Harbin Institute of Technology and the Norwegian University of Life Sciences signed a Memorandum of Understanding and cooperated to start a Summer School in the Arctic
A Memorandum of Understanding (MoU) between Harbin Institute of Technology (HIT) and the Norwegian University of Life Sciences (NMBU) was recently signed. The MoU is intended to facilitate a collaborative programme of research, training, curriculum and institutional development, to disseminate information, and to exchange faculty, students and staff.
The cooperation between HIT and NMBU in the Arctic research is increasingly deepening. Led by the Norwegian University of Life Sciences, and in collaboration with University of Alberta, Canada, University of Alaska, the USA, the Technical University of Denmark, Denmark, Northern State Medical University, Russia, and the International Joint Research Center for Arctic Environment and Ecosystem (IJRC-AEE), HIT, will start a Summer School on “Water management in cold regions” at the University Centre in Svalbard (UNIS), Norway on June 18-23, 2018. Professor REN Nanqi, member of Chinese Academy of Engineering, and Professor LI Yifan were invited to give lectures for the Summer School. Among all the six organizers, the HIT is the only University that is located outside the Arctic Circle. Through organizing the Summer School, the cooperation in the Arctic research between HIT and the Arctic universities will be greatly strengthened. Professors and students who are interested in participating in the Summer School can contact Li Yifan (email@example.com).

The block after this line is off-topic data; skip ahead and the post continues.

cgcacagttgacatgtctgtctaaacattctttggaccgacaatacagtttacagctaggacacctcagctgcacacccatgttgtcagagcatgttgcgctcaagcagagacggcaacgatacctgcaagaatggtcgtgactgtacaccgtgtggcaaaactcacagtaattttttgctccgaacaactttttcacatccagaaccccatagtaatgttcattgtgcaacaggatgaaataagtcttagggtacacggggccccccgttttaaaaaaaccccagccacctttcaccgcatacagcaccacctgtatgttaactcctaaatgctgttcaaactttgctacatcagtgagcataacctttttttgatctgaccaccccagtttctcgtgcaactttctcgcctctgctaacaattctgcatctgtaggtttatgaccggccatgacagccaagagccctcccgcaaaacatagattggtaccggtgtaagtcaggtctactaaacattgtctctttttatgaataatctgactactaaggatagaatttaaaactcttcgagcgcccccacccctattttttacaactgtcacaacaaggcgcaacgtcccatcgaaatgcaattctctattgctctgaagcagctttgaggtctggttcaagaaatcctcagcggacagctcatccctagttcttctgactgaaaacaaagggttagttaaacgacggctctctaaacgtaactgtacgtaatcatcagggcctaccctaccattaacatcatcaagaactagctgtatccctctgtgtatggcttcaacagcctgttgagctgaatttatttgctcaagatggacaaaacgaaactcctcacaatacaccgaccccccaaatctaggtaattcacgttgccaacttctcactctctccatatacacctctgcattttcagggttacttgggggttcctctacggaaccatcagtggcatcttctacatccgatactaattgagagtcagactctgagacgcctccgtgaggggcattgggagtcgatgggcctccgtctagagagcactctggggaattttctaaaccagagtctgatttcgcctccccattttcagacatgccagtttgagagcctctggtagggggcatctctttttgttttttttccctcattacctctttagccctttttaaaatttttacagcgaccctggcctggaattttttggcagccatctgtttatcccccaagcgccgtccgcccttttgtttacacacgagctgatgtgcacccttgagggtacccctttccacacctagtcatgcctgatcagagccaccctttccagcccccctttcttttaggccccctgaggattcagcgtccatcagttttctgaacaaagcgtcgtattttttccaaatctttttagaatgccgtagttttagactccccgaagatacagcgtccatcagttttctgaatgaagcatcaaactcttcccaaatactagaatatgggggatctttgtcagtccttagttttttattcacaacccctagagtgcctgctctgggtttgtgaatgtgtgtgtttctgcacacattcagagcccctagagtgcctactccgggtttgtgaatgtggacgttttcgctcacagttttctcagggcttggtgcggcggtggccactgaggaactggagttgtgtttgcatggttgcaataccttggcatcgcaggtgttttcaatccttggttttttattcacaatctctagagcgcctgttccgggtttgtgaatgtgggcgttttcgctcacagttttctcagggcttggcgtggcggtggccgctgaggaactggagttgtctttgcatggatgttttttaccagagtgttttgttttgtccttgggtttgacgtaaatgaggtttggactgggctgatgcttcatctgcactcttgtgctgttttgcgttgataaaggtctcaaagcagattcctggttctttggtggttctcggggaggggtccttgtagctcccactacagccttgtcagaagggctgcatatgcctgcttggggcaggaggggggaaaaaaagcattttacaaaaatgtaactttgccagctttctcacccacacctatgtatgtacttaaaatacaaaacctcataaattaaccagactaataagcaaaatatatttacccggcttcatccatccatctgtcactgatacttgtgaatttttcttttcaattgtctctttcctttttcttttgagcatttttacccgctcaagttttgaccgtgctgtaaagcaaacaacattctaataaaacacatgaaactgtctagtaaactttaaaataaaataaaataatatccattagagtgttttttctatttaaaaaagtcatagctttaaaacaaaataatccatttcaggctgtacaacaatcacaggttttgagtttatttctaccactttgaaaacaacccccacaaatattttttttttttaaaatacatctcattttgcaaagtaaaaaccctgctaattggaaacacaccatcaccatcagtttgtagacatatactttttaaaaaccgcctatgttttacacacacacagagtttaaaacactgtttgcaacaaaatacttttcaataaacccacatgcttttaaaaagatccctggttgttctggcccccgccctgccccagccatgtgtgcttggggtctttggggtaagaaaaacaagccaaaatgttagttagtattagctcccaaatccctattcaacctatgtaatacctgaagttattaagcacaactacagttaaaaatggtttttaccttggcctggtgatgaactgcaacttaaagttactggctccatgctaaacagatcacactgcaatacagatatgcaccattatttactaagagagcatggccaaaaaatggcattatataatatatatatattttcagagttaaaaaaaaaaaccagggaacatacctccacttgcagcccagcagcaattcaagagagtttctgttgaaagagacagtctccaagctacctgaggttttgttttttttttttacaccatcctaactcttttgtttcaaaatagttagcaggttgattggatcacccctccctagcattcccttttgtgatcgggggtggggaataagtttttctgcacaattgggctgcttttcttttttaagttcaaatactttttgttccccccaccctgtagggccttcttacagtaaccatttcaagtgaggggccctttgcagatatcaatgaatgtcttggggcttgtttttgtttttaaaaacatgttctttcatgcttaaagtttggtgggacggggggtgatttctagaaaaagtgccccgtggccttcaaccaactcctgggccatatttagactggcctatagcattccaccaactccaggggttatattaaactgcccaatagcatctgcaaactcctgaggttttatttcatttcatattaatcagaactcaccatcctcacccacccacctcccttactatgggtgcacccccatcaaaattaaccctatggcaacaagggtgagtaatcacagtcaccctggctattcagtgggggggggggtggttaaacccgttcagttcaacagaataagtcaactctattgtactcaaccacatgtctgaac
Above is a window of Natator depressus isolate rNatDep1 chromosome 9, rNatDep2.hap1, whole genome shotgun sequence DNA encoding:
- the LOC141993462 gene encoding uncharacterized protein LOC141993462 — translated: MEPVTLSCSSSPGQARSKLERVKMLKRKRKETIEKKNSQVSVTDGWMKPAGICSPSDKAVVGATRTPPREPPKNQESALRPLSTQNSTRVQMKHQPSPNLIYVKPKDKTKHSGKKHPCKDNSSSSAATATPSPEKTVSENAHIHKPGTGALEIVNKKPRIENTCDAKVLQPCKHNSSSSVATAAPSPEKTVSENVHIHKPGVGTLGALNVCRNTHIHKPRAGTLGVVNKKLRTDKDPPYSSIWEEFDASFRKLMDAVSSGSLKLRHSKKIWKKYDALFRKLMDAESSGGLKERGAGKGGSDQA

Located in the Arctic Svalbard Archipelago, Svalbard is the most northern territory of Norway, with its capital of Longyearbyen, the city closest to the North Pole in the world (1300 kilometers). The Svalbard University Center is the world's most northern university. China is one of the States parties to the Svalbard Treaty, which entered into force in August 14, 1925. Under the treaty, all citizens of the Parties can enter the Svalbard and become residents without a visa, and citizens and companies of the Party have access to Svalbard including the right to fish, hunt or undertake any kind of maritime, industrial, mining, trade, and scientific research activities. The residents of Svalbard must follow Norwegian law. In accordance with the Treaty, China established the Chinese Arctic Yellow River Station in 2004 to carry out Arctic research there.